Poinsettias, a Christmas Tradition

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I remember back to the days when New North grew beautiful poinsettia plants to supply local florist shops, a few larger retail stores and for organizations to sell as fundraisers. I used to bring my mom out to see the greenhouses full of red, white and pink plants. It was an amazing sight that really got you in the mood for Christmas! 

Once the orders where all shipped out, there would be some leftover plants that didn’t quite meet the standards for selling so each of us were given several plants to take home. We had a young family at that point, so money was a little tight. I really appreciated having those plants to help make our home look festive.

Today, stores are filled with poinsettia plants in an amazing range of colours. Hybridizing has produces many varieties beyond the original ones we used to grow. However, I’m still a traditionalist and still prefer the red ones.

Actually, the colour you see on the poinsettia plant are not flowers but modified leaves called bracts. They surround the tiny yellow flowers at the center. In their tropical native habitat, the bracts attract pollinating insects to those small flowers.

Growers force the poinsettias into bloom so they are ready for the holiday season. Once you take your plant home, some specific care will keep it in good shape right through the holiday season.

First of all, being a tropical plant, it doesn’t tolerate the cold. Be sure to have the clerk tuck your poinsettia in a protective sleeve for the trip home. If you have other shopping to do, make buying the poinsettia your last stop!

Once you get the plant home, place it near a sunny window: south, west or east facing ones are the best. Being a tropical plant, they prefer as much light as you can give them. Just be sure you don’t place your poinsettia near a heat source or a cold draught. They won’t be happy with either extreme in temperature.

Check moisture in the soil regularly. Poinsettias like to be watered thoroughly and then left until the soil surface dries out before they are given their next drink. If you have a very bright house with low air humidity, they may have to be watered frequently.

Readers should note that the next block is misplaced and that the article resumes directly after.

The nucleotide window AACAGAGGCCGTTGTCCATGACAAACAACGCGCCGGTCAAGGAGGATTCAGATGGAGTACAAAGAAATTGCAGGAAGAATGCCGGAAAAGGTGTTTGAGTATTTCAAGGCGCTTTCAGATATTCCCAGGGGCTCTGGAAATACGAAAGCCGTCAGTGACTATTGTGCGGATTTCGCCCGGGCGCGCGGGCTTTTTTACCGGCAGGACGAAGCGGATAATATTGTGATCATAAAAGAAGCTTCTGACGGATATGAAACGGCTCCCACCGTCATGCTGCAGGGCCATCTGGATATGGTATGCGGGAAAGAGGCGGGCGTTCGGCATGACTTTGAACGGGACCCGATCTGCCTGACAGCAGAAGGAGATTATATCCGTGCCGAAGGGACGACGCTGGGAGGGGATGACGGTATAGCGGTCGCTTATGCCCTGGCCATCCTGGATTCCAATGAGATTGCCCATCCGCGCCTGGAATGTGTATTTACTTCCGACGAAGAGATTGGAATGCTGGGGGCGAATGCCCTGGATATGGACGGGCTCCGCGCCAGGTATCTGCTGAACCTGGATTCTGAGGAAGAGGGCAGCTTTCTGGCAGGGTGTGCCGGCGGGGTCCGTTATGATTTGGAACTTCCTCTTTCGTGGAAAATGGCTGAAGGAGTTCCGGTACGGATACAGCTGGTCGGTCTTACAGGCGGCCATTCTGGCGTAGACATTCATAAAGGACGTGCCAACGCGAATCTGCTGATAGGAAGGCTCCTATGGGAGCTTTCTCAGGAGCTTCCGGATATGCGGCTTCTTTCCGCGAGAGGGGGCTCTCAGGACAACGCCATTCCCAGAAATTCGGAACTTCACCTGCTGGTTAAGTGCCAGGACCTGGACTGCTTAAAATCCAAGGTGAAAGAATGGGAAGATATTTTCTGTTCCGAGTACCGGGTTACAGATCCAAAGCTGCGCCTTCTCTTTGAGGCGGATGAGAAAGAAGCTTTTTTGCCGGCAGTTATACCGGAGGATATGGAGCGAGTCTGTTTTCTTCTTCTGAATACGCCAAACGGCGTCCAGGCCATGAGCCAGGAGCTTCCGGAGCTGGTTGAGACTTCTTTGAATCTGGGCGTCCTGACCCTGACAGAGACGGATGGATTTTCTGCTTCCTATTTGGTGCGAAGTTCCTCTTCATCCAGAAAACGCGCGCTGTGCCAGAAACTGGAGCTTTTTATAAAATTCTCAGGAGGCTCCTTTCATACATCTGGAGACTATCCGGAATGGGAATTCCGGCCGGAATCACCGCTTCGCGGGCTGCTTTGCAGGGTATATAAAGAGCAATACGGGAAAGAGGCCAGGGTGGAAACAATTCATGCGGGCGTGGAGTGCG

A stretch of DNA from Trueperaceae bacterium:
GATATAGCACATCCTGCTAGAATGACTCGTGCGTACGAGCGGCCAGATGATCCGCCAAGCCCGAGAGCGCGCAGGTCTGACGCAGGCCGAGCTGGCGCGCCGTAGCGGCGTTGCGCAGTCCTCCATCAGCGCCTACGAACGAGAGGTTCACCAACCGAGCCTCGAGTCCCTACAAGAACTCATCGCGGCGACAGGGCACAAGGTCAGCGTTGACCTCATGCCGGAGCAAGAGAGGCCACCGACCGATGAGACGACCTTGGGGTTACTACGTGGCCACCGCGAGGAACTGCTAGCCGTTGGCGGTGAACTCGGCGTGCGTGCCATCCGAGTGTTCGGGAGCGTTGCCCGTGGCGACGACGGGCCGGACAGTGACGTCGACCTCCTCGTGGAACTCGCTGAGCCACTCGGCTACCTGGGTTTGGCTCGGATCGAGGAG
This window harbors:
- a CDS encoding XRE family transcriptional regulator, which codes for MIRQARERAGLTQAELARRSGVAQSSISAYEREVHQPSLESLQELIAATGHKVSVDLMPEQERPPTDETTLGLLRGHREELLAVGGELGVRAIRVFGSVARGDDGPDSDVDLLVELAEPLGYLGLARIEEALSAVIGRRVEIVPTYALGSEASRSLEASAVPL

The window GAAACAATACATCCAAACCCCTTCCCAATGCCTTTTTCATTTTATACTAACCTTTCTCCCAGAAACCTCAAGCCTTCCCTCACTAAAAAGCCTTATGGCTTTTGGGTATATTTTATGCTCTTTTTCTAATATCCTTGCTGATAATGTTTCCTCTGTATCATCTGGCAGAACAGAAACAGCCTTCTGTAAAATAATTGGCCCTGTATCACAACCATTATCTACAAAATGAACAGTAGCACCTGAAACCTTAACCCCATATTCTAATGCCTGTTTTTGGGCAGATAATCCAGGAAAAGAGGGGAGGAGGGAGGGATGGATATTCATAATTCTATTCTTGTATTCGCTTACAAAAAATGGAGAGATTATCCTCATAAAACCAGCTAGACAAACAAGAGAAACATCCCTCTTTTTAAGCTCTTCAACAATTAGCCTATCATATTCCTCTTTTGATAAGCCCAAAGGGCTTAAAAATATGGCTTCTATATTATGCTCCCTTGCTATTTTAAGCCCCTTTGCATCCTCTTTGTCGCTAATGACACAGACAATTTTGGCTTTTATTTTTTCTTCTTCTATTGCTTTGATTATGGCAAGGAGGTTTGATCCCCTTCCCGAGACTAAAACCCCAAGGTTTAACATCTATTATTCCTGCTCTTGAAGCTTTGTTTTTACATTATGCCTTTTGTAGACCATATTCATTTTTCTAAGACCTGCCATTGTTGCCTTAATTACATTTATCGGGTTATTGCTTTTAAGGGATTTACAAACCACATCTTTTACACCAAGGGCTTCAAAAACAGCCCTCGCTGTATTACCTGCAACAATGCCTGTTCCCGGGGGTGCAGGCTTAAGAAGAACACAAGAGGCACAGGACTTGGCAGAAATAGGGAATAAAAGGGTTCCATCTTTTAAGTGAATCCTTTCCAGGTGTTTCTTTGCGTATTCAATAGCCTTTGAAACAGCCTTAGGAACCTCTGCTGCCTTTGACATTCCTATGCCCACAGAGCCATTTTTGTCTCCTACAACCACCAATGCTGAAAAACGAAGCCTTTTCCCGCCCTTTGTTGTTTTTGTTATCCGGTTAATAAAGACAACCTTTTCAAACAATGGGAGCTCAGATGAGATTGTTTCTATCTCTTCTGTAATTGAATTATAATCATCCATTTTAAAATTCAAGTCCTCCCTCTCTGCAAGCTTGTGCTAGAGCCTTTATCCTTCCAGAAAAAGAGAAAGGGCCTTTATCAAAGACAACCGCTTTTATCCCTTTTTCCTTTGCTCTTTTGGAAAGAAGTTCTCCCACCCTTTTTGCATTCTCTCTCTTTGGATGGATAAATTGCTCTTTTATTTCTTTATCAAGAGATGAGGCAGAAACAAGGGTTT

When you do water, be sure to check to ensure they aren’t sitting in water for any length of time. Within 20 minutes, they will soak up as much moisture as they require. At that point, empty any standing water out of the tray or decorative sleeve they are in.

Poinsettias are particularly prone to root rot if they are kept too wet.  Once the roots start to rot, they can no longer supply water to the leaves. The leaves will then wilt. It may appear that the plant is dry, when in fact, the soil is too wet!

If your plant does dry out and wilt, a thorough watering may revive it. A few lower leaves could drop off, but hopefully the main part of the plant will survive.

Don’t fertilize the poinsettia plants when they are in bloom. They don’t need food at this point.

The milky white sap of the poinsettia plant may cause mild irritation to your skin, especially if you have a latex allergy. Wash your hands thoroughly with soap and water if you do get a reaction. If you get the sap in your eye, flush it with water.

These plants aren’t really poisonous but do keep them away from babies, toddlers and small pets. Ingesting any part of the plant may cause a mild stomachache, vomiting or diarrhea.

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About Me

I began my journey in horticulture in 1982 after graduating from the Humber College Landscape Technician program. At that time, I lead a talented crew of landscapers, taught evening courses in horticulture and had my own landscape design and consulting business. Then I ventured into the garden centre world. I’m lucky enough to be leading the friendly and knowledgeable team at New North Greenhouses. 

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New North Greenhouses

719 Airport Road

Sault Ste. Marie, Ontario

P6A 5K6


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